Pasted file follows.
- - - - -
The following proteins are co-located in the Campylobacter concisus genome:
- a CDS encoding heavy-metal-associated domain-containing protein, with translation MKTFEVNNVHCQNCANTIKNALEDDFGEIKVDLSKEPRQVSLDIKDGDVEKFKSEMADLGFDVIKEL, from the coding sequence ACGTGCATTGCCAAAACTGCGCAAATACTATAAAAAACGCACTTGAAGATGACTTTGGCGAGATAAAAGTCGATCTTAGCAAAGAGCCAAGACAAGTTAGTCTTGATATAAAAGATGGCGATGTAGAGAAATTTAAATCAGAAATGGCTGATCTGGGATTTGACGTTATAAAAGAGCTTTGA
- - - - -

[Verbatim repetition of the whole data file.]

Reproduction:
The following proteins are co-located in the Campylobacter concisus genome:
- a CDS encoding heavy-metal-associated domain-containing protein, with translation MKTFEVNNVHCQNCANTIKNALEDDFGEIKVDLSKEPRQVSLDIKDGDVEKFKSEMADLGFDVIKEL, from the coding sequence ACGTGCATTGCCAAAACTGCGCAAATACTATAAAAAACGCACTTGAAGATGACTTTGGCGAGATAAAAGTCGATCTTAGCAAAGAGCCAAGACAAGTTAGTCTTGATATAAAAGATGGCGATGTAGAGAAATTTAAATCAGAAATGGCTGATCTGGGATTTGACGTTATAAAAGAGCTTTGA